Experts: Fed moves unlikely to have impact on China

0 Comment(s)Print E-mail, July 28, 2023
Adjust font size:

China will likely keep interest rate levels tamped down for the rest of the year to boost economic growth even as US interest rates could further climb from a 22-year high, experts said on Thursday.

Competitive real interest rate levels in China will buffer the impact of elevated US interest rates on the country's cross-border capital flows and enable it to decide the pace of monetary easing mainly based on domestic factors, they said, forecasting a potential interest rate cut in the fourth quarter.

On Wednesday, the US Federal Reserve raised the target range for the federal funds rate by 25 basis points to 5.25-5.5 percent, the highest level since early 2001, as it continued to combat inflation.

The Fed has not said whether Wednesday's move marked the end of its rate hike campaign, with Fed Chair Jerome Powell stating that it is both possible for the Fed to raise or hold steady interest rates in September.

The remaining uncertainty over US tightening has left the People's Bank of China, the nation's central bank, with a key task of continuing to balance between easing monetary policy to support the economy and avoiding widening China-US monetary policy divergence, which could weaken the renminbi in the short term.

Su Jian, a professor at Peking University's School of Economics, said the Fed's next interest rate decision is not likely to significantly change the easing pace of the PBOC as the downward pressures on the Chinese economy call for more efforts to reduce corporate financing costs.

A meeting of the Political Bureau of the Communist Party of China Central Committee on Monday called for efforts to strengthen countercyclical regulation as new difficulties and challenges emerge.

"The impact of the Fed's rate hikes on the scope and speed of China's potential rate cuts is very limited as the Fed is unlikely to significantly raise interest rates further," said Lou Feipeng, a researcher at the Postal Savings Bank of China.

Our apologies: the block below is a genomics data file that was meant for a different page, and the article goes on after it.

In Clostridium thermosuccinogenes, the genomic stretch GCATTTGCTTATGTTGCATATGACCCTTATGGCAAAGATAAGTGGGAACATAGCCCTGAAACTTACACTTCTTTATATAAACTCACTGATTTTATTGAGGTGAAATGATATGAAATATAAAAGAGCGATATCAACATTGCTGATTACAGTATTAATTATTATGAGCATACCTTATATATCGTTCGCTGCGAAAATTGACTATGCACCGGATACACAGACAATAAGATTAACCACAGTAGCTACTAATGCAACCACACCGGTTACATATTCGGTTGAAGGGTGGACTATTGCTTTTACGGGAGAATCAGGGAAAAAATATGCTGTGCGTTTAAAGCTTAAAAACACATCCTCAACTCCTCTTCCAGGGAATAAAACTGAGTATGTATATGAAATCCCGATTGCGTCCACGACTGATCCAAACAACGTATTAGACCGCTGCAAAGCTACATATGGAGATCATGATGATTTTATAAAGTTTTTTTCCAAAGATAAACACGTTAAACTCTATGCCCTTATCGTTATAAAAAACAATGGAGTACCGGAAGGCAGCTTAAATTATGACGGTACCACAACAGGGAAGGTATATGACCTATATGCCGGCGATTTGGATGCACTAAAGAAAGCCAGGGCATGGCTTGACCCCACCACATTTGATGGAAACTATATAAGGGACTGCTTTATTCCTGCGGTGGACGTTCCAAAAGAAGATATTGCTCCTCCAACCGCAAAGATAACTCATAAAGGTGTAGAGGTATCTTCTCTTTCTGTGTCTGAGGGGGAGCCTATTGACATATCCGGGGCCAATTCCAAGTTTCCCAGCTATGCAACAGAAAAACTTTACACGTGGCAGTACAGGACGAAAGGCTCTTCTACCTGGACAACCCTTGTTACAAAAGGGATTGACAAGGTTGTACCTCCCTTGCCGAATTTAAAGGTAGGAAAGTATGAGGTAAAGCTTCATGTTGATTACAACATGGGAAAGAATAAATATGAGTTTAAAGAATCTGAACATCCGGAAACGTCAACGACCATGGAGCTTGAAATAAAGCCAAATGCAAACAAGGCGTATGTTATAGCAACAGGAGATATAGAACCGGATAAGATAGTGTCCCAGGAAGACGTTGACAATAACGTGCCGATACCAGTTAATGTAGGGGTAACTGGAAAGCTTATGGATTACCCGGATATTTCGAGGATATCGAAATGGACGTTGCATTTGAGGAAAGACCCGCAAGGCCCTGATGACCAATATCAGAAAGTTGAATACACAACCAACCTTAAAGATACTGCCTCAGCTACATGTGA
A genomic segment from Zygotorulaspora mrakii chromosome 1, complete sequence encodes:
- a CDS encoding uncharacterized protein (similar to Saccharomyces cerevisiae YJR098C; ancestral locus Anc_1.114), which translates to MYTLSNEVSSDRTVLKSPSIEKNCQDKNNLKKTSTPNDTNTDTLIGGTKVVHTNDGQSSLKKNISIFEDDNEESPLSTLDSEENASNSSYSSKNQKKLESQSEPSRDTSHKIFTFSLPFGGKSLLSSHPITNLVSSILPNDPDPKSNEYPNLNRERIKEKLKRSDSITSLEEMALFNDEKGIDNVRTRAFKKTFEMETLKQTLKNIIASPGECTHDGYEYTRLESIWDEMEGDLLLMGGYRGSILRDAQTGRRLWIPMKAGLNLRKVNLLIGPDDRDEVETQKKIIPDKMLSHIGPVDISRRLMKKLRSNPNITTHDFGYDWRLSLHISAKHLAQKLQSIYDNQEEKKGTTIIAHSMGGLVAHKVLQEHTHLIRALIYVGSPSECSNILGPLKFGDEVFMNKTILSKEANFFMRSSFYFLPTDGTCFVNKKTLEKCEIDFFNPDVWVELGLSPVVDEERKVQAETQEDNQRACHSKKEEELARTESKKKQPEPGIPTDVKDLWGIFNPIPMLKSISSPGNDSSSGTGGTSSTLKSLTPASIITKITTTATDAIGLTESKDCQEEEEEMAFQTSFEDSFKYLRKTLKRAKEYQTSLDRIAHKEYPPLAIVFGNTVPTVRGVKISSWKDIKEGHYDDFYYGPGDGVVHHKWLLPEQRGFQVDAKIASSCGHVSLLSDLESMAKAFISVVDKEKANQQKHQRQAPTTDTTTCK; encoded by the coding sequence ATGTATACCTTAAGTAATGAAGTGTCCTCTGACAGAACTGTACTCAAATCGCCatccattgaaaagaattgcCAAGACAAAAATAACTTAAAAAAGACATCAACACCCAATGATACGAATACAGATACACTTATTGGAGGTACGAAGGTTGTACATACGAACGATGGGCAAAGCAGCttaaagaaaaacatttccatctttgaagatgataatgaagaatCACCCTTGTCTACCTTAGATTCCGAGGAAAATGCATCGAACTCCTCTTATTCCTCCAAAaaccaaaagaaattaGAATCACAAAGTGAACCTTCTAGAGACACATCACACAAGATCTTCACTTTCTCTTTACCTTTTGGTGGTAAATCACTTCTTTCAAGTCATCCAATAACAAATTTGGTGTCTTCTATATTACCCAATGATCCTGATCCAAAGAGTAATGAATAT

China still provides competitive real interest rates — which remove the effects of inflation to reflect real asset yields — when compared to the US, Lou said, which will also help China counter the potential pressure of capital outflows induced by loosening monetary policy.

Official data showed that China's real interest rate — measured by the difference between the yield of China's two-year government bonds and the growth of the core consumer price index — stood at roughly 1.7 percent as of early June, on par with the United States.

The PBOC has a track record of making interest rate decisions mainly based on domestic factors instead of the Fed's moves. While the Fed has raised interest rates at the sharpest pace on record since last year, China has instead cut interest rates moderately to support the economy, including the latest one in June.

Looking ahead, Zhu Haibin, JPMorgan's chief China economist, said he expects another modest policy rate cut in the fourth quarter.

Feng Jianlin, chief economist at Beijing FOST Economic Consulting Co, said the PBOC may cut banks' required reserves to alleviate their funding costs, which can tamp down the market-based benchmarks of interest rates.

Follow on Twitter and Facebook to join the conversation.
ChinaNews App Download
Print E-mail Bookmark and Share

Go to Forum >>0 Comment(s)

No comments.

Add your comments...

  • User Name Required
  • Your Comment
  • Enter the words you see:   
    Racist, abusive and off-topic comments may be removed by the moderator.
Send your storiesGet more from